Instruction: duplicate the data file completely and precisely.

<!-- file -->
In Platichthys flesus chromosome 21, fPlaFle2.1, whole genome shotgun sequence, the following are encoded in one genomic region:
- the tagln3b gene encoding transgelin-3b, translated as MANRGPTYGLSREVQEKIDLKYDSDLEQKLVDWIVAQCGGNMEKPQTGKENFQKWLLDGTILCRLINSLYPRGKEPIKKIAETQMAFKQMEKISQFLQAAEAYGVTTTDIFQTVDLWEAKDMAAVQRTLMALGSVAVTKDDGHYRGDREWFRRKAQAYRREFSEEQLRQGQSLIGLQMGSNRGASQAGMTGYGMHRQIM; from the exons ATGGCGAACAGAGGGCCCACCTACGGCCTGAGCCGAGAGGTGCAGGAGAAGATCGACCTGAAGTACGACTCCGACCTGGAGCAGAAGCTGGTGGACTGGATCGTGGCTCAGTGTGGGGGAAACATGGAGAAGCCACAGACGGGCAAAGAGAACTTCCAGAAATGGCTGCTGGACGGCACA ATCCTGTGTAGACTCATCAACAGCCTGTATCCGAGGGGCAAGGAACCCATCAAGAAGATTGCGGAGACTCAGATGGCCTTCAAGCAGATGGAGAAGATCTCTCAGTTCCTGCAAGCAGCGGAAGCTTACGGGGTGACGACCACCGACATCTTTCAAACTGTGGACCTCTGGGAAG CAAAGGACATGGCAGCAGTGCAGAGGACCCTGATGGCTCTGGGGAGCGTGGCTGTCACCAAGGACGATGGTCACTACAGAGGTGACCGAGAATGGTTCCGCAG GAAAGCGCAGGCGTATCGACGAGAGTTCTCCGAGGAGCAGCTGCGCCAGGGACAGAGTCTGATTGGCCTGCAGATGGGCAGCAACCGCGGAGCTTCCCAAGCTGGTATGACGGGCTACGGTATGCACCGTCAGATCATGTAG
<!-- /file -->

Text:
In Platichthys flesus chromosome 21, fPlaFle2.1, whole genome shotgun sequence, the following are encoded in one genomic region:
- the tagln3b gene encoding transgelin-3b, translated as MANRGPTYGLSREVQEKIDLKYDSDLEQKLVDWIVAQCGGNMEKPQTGKENFQKWLLDGTILCRLINSLYPRGKEPIKKIAETQMAFKQMEKISQFLQAAEAYGVTTTDIFQTVDLWEAKDMAAVQRTLMALGSVAVTKDDGHYRGDREWFRRKAQAYRREFSEEQLRQGQSLIGLQMGSNRGASQAGMTGYGMHRQIM; from the exons ATGGCGAACAGAGGGCCCACCTACGGCCTGAGCCGAGAGGTGCAGGAGAAGATCGACCTGAAGTACGACTCCGACCTGGAGCAGAAGCTGGTGGACTGGATCGTGGCTCAGTGTGGGGGAAACATGGAGAAGCCACAGACGGGCAAAGAGAACTTCCAGAAATGGCTGCTGGACGGCACA ATCCTGTGTAGACTCATCAACAGCCTGTATCCGAGGGGCAAGGAACCCATCAAGAAGATTGCGGAGACTCAGATGGCCTTCAAGCAGATGGAGAAGATCTCTCAGTTCCTGCAAGCAGCGGAAGCTTACGGGGTGACGACCACCGACATCTTTCAAACTGTGGACCTCTGGGAAG CAAAGGACATGGCAGCAGTGCAGAGGACCCTGATGGCTCTGGGGAGCGTGGCTGTCACCAAGGACGATGGTCACTACAGAGGTGACCGAGAATGGTTCCGCAG GAAAGCGCAGGCGTATCGACGAGAGTTCTCCGAGGAGCAGCTGCGCCAGGGACAGAGTCTGATTGGCCTGCAGATGGGCAGCAACCGCGGAGCTTCCCAAGCTGGTATGACGGGCTACGGTATGCACCGTCAGATCATGTAG